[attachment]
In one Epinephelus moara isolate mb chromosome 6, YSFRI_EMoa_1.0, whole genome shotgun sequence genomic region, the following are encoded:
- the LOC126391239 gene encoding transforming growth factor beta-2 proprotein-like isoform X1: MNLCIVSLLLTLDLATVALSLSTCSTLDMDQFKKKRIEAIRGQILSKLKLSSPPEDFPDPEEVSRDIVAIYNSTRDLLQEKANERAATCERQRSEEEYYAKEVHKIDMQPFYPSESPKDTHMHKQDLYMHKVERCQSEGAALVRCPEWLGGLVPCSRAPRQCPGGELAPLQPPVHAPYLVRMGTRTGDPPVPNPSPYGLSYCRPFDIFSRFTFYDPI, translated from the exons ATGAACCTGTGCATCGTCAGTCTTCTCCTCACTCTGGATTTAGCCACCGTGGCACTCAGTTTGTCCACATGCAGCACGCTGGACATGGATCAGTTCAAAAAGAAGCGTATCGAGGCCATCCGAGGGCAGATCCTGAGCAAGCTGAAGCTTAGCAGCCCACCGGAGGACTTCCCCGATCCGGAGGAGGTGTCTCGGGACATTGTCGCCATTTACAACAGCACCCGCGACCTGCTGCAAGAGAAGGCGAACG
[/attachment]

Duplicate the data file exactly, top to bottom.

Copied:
In one Epinephelus moara isolate mb chromosome 6, YSFRI_EMoa_1.0, whole genome shotgun sequence genomic region, the following are encoded:
- the LOC126391239 gene encoding transforming growth factor beta-2 proprotein-like isoform X1: MNLCIVSLLLTLDLATVALSLSTCSTLDMDQFKKKRIEAIRGQILSKLKLSSPPEDFPDPEEVSRDIVAIYNSTRDLLQEKANERAATCERQRSEEEYYAKEVHKIDMQPFYPSESPKDTHMHKQDLYMHKVERCQSEGAALVRCPEWLGGLVPCSRAPRQCPGGELAPLQPPVHAPYLVRMGTRTGDPPVPNPSPYGLSYCRPFDIFSRFTFYDPI, translated from the exons ATGAACCTGTGCATCGTCAGTCTTCTCCTCACTCTGGATTTAGCCACCGTGGCACTCAGTTTGTCCACATGCAGCACGCTGGACATGGATCAGTTCAAAAAGAAGCGTATCGAGGCCATCCGAGGGCAGATCCTGAGCAAGCTGAAGCTTAGCAGCCCACCGGAGGACTTCCCCGATCCGGAGGAGGTGTCTCGGGACATTGTCGCCATTTACAACAGCACCCGCGACCTGCTGCAAGAGAAGGCGAACG